But Thorndyke shook his head.
"Not at all," said he. "It might, for instance, be much more easy to push a drugged or poisoned man over a cliff than to put over the same man in his normal state. The appearance of violent accident is an excellent mask for the less obvious forms of murder."
"That's perfectly true," said Stalker; "and I suppose that is what the coroner thought. At any rate, he had the post-mortem made, and the result was most curious; for it was found, on opening the body, that the deceased had suffered from a smallish thoracic aneurism, which had burst. Now, as the aneurism must obviously have burst during life, it leaves the cause of death—so I understand—uncertain; at any rate, the medical witness was unable to say whether the deceased fell over the cliff in consequence of the bursting of the aneurism or burst the aneurism in consequence of falling over the cliff. Of course, it doesn't matter to us which way the thing happened; the only question which interests us is, whether a comparatively recently insured man ought to have had an aneurism at all."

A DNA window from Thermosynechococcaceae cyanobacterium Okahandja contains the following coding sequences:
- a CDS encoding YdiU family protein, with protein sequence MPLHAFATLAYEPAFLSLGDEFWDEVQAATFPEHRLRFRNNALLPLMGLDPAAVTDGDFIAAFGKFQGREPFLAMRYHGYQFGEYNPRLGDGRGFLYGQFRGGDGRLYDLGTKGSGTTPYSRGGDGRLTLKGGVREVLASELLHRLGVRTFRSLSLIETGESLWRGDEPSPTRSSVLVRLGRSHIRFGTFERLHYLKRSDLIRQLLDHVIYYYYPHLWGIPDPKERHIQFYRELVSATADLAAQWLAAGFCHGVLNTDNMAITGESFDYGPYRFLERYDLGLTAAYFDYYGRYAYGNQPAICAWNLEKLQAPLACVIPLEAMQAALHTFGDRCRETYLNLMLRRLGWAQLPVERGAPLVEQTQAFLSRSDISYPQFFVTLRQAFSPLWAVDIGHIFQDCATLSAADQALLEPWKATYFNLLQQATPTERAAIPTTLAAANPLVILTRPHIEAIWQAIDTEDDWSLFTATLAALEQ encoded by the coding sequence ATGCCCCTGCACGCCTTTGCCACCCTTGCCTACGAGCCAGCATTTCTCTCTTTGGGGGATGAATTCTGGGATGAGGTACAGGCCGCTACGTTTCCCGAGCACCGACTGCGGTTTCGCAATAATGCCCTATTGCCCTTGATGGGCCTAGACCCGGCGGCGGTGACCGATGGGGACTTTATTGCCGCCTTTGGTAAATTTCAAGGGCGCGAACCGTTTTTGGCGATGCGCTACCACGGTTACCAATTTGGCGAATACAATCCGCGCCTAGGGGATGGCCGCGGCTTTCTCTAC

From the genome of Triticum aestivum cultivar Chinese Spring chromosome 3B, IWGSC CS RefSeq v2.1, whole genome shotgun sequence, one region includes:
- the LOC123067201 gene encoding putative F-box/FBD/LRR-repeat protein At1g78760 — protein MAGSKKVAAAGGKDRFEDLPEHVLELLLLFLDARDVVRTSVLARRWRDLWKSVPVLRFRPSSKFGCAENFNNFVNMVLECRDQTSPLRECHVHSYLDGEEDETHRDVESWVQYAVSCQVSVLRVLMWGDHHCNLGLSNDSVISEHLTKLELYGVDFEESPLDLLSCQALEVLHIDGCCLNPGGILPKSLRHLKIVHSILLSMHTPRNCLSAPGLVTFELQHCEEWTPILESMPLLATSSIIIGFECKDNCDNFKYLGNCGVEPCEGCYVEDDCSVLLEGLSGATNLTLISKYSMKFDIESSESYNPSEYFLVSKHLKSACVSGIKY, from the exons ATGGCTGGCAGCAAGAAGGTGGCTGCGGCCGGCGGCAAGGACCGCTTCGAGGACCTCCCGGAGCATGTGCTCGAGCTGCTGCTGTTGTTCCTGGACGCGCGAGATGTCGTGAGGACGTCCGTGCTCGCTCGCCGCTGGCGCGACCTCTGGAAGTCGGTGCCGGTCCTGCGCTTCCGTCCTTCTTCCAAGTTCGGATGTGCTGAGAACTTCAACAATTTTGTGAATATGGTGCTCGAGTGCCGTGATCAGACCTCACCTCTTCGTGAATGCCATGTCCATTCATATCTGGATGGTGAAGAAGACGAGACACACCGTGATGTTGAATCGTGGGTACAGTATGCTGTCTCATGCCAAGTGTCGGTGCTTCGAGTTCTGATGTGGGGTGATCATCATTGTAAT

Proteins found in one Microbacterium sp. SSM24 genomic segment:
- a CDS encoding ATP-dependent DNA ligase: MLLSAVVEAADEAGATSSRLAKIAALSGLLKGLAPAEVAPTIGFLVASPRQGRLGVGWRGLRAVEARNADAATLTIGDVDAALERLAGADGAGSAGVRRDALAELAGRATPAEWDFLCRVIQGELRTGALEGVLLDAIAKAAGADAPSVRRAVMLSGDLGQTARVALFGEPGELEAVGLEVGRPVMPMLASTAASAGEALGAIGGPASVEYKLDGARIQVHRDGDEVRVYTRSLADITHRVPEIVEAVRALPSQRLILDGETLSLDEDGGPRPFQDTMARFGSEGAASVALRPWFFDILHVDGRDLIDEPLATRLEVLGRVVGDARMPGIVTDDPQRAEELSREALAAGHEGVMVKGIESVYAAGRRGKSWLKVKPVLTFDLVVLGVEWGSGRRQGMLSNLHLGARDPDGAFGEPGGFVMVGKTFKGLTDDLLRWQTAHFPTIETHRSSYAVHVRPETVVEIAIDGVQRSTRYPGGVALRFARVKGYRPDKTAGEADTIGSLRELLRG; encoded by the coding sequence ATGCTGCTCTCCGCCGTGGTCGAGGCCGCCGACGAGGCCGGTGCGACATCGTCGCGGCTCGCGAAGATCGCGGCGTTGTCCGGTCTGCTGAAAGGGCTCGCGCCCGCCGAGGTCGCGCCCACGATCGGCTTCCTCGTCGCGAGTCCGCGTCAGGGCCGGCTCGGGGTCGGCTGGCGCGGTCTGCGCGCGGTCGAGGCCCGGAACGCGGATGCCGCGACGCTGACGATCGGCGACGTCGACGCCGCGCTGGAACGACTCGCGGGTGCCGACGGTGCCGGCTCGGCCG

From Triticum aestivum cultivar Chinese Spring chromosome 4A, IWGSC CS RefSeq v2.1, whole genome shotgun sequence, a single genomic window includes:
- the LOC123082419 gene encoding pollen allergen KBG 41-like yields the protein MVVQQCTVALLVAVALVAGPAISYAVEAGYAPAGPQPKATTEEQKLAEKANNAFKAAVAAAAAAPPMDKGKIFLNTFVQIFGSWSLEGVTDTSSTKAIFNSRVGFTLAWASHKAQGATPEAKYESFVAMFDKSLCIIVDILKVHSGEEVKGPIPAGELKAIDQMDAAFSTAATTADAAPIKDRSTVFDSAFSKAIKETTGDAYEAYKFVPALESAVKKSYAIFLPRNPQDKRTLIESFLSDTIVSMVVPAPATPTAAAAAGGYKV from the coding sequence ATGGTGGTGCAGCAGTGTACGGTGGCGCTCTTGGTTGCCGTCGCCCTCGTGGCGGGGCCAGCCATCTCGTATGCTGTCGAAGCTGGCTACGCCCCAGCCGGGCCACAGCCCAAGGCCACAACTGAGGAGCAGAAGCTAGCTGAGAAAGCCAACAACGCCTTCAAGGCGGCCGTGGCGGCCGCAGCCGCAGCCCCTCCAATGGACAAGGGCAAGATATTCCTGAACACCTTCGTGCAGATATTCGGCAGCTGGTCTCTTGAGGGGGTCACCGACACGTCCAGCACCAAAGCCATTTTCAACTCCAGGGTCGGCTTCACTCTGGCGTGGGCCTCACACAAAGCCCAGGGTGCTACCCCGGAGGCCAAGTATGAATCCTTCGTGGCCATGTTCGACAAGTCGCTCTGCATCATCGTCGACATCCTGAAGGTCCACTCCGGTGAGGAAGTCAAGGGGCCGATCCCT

"Have you paid the claim?" asked Thorndyke.
"No, certainly not. We never pay a claim until we have had your report. But, as a matter of fact, there is another circumstance that is causing delay. It seems that Elton had mortgaged his policy to a money lender, named Gordon, and it is by him that the claim has been made, or rather, by a clerk of his, named Hyams. Now, we have had a good many dealings with this man Gordon, and hitherto he has always acted in person; and as he is a somewhat slippery gentleman we have thought it desirable to have the claim actually signed by him. And that is the difficulty. For it seems that Mr. Gordon is abroad, and his whereabouts unknown to Hyams; so, as we certainly couldn't take Hyams's receipt for payment, the matter is in abeyance until Hyams can communicate with his principal. And now, I must be running away. I have brought you, as you will see, all the papers, including the policy and the mortgage deed."